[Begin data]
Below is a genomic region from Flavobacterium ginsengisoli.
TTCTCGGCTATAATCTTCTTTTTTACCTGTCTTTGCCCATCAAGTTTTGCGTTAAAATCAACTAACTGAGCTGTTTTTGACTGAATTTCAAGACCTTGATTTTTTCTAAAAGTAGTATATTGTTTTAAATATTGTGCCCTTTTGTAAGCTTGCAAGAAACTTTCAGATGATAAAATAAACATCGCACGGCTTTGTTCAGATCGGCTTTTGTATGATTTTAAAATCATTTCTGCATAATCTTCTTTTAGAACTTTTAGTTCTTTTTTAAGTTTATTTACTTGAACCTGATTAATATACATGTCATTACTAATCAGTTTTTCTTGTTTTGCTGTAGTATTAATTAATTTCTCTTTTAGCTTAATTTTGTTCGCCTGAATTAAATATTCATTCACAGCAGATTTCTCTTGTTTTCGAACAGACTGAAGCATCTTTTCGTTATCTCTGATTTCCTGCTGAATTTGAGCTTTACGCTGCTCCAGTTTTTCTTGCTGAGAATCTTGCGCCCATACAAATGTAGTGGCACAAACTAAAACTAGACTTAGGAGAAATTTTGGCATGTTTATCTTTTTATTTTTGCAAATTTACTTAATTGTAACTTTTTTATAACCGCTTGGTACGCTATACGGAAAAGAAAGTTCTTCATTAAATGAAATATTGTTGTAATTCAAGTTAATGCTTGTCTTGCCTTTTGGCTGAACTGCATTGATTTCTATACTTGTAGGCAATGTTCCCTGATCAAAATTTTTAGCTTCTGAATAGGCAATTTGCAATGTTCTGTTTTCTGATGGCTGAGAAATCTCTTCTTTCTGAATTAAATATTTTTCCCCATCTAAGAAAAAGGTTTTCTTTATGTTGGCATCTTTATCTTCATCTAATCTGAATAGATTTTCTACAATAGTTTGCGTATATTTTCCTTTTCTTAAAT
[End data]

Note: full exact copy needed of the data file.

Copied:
Below is a genomic region from Flavobacterium ginsengisoli.
TTCTCGGCTATAATCTTCTTTTTTACCTGTCTTTGCCCATCAAGTTTTGCGTTAAAATCAACTAACTGAGCTGTTTTTGACTGAATTTCAAGACCTTGATTTTTTCTAAAAGTAGTATATTGTTTTAAATATTGTGCCCTTTTGTAAGCTTGCAAGAAACTTTCAGATGATAAAATAAACATCGCACGGCTTTGTTCAGATCGGCTTTTGTATGATTTTAAAATCATTTCTGCATAATCTTCTTTTAGAACTTTTAGTTCTTTTTTAAGTTTATTTACTTGAACCTGATTAATATACATGTCATTACTAATCAGTTTTTCTTGTTTTGCTGTAGTATTAATTAATTTCTCTTTTAGCTTAATTTTGTTCGCCTGAATTAAATATTCATTCACAGCAGATTTCTCTTGTTTTCGAACAGACTGAAGCATCTTTTCGTTATCTCTGATTTCCTGCTGAATTTGAGCTTTACGCTGCTCCAGTTTTTCTTGCTGAGAATCTTGCGCCCATACAAATGTAGTGGCACAAACTAAAACTAGACTTAGGAGAAATTTTGGCATGTTTATCTTTTTATTTTTGCAAATTTACTTAATTGTAACTTTTTTATAACCGCTTGGTACGCTATACGGAAAAGAAAGTTCTTCATTAAATGAAATATTGTTGTAATTCAAGTTAATGCTTGTCTTGCCTTTTGGCTGAACTGCATTGATTTCTATACTTGTAGGCAATGTTCCCTGATCAAAATTTTTAGCTTCTGAATAGGCAATTTGCAATGTTCTGTTTTCTGATGGCTGAGAAATCTCTTCTTTCTGAATTAAATATTTTTCCCCATCTAAGAAAAAGGTTTTCTTTATGTTGGCATCTTTATCTTCATCTAATCTGAATAGATTTTCTACAATAGTTTGCGTATATTTTCCTTTTCTTAAAT